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Feb. 27 Performance to Benefit the LLS

Photo by Mark Leialoha

On Monday, Feb. 27, I’ll be performing my comic monologue Ben Franklin: Unplugged at the Ashby Stage in Berkeley — with all proceeds going to the Leukemia & Lymphoma Society.  (The LLS runs Team In Training, the wonderful organization that is whipping me into shape to bike the Solvang Century next month.)

As far as I know, Ben Franklin wasn’t a major cyclist — but, contrary to his paunchy image, he was an athlete: he’s the only Founding Father honored at the International Swimming Hall of Fame.  My guess is that, if he were alive today, he’d ride a nifty folding bike to the printshop — and would blog about the benefits of physical activity.

Tix & info for this benefit performance can be found here.

Un-Solo Performance: Notes on My Off-Day

What I do on stage is called “solo performance,” and people sometimes ask me (with real sympathy), “Isn’t it lonely up there?”

And I tell them, emphatically, No, it isn’t!

There’s my crew — up in a booth (possibly knitting during the long stretches between cues).  There are all the characters in my monologues — often people who are very dear to me, some of them no longer alive but very much in my thoughts and my heart as I (imperfectly) portray them.  There’s my producer, whose love of and respect for the theater I have the honor and duty to represent.  There’s my director and collaborator: these stories we create are, in a deep way, a chronicle of our evolving friendship.  There are the designers and the composer, whose beautiful worlds I inhabit.  There are my family and friends, whose encouragements and loving corrections continually run through my mind.  There’s the theater staff — working in a field that offers strictly limited remuneration but unlimited epiphanies.  There’s my own staff — my colleagues who (among other things) arrange for my travel (and that of my set and costumes) and absorb my freak-outs.  There are my investors, and those who choose to donate to the theater.  And, of course, there is the audience: changing in personality from show to show, sometimes rapt, usually adventurous, occasionally sleeping peacefully (dreaming, perhaps, of an actual drama, with multiple actors) — always granting me the enormous gift of their cumulative genius.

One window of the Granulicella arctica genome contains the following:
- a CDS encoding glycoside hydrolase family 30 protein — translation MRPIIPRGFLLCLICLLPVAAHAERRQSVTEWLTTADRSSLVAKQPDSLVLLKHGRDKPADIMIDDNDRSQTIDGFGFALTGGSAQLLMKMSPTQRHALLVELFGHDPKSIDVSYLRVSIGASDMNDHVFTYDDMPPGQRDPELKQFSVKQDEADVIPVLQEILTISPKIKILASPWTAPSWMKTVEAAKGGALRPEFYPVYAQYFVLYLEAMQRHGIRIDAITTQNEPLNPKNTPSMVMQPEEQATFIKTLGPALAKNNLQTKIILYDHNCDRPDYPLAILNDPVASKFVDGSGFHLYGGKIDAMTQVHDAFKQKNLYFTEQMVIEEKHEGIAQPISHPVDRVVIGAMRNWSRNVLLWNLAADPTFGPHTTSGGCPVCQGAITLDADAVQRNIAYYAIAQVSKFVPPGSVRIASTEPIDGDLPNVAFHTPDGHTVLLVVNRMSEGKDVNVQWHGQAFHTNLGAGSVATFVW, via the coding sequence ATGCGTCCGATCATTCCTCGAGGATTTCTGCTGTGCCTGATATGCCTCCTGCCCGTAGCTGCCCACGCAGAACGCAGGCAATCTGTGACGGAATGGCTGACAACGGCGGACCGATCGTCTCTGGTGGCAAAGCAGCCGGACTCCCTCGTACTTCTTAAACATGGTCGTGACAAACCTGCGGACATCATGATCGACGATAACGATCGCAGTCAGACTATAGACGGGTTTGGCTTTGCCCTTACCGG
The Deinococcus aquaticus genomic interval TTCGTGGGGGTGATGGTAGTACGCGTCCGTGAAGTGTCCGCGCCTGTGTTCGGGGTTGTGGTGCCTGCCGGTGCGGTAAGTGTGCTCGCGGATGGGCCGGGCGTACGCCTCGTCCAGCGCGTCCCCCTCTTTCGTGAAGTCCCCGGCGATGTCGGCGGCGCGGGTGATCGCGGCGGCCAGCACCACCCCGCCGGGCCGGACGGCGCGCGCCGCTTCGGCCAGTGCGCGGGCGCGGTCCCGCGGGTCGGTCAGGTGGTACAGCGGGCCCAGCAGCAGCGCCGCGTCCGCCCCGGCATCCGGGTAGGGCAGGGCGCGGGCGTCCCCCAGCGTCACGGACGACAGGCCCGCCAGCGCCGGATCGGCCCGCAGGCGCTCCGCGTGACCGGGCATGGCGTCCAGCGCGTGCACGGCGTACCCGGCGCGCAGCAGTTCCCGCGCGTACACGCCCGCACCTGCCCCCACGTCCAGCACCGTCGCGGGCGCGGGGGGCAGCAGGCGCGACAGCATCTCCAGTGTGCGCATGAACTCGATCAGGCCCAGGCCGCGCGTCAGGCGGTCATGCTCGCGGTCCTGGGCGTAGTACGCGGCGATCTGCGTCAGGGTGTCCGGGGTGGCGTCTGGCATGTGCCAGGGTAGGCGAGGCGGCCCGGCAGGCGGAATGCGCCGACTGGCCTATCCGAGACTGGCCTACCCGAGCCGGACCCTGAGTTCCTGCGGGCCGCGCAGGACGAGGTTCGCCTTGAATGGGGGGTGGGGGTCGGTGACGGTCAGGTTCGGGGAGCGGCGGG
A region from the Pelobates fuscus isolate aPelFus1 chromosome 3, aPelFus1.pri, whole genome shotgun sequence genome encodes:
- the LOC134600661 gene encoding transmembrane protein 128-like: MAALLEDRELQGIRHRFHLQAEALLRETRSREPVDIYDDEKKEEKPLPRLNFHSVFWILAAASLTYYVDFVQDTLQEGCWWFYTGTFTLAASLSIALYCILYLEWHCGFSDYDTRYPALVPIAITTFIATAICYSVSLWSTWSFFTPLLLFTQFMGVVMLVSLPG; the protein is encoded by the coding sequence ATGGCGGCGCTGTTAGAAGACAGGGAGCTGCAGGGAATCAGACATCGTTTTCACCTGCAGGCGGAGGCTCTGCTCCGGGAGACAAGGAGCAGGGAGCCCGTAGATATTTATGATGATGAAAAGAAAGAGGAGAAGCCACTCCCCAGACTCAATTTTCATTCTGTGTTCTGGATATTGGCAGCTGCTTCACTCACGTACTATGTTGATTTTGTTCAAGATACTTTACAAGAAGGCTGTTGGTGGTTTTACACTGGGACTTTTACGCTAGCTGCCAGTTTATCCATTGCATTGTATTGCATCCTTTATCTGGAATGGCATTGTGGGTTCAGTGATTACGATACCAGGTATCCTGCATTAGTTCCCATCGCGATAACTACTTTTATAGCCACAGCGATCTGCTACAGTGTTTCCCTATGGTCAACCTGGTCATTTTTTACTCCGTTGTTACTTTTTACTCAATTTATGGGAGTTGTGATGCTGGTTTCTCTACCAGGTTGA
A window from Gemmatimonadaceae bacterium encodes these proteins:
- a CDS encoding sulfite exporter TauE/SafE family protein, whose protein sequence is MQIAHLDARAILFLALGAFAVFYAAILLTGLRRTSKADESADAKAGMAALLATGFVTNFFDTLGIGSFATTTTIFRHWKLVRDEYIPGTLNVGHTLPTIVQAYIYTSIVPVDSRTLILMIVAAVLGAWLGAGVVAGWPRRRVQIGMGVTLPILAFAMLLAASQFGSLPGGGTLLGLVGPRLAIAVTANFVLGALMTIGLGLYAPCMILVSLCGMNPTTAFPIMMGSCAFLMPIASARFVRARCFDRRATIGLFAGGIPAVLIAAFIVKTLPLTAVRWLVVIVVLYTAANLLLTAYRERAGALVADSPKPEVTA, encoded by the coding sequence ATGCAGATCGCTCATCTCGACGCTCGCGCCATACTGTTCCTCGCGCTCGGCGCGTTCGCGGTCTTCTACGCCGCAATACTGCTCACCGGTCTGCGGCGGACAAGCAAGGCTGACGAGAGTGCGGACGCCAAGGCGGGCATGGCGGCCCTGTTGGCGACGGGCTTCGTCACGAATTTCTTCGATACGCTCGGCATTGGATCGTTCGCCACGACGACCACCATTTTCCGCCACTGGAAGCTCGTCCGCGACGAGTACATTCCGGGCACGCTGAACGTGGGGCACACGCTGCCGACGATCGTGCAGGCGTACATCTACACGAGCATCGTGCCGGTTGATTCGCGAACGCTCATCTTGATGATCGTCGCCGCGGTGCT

So no, it’s not lonely at all on stage.  As for this hotel room, however — well, that’s another story.

Video: Bollywood Dance Styles Through the Decades

This was really fun!  I was conducting a storytelling workshop with a group of theater students in Bangalore — in the lobby of the magnificent Ranga Shankara theater, where I had performed Citizen Josh the night before — and one of the students mentioned that she’d had to give a presentation on the evolution of Bollywood dance styles.  I asked her to demonstrate, and after expressing a bit of shy reluctance she did so — and was eventually joined by many of the others (with all the students singing a musical accompaniment).

Video: Mix Mix, Eat Eat!

Here’s a little video from a workshop I conducted with theater students at a public university in the southern Indian state of Kerala.  They had first served lunch to me and my stage manager, Bob, and had laughed a lot over my inability to pick up their style of eating.  You mix the rice, at the center, with all the different sauces and other foods along the perimeter.  And you only use your right hand, for the important reason I mentioned in a previous blog entry.  In my effort to improve my technique, I’d started muttering “Mix mix, eat eat!” as I smooshed the food.  This became a popular chant among the students.  At the end of the workshop, as I departed, they all called out, “Mix mix, eat eat!”

Video: Riding with Ratna

Here’s a tiny video teaser from Chennai, the first stop in my current tour of India with Citizen Josh.  (Right now I’m in my third city, Bangalore, and about to set off for Mumbai.)  My guide is the charming Ratna Mukherjee, of the very hip U.S. Consulate in Chennai, which is the capital of the state of Tamil Nadu in the southern part of the country.  She is talking about how theater and politics are very much intertwined in these parts.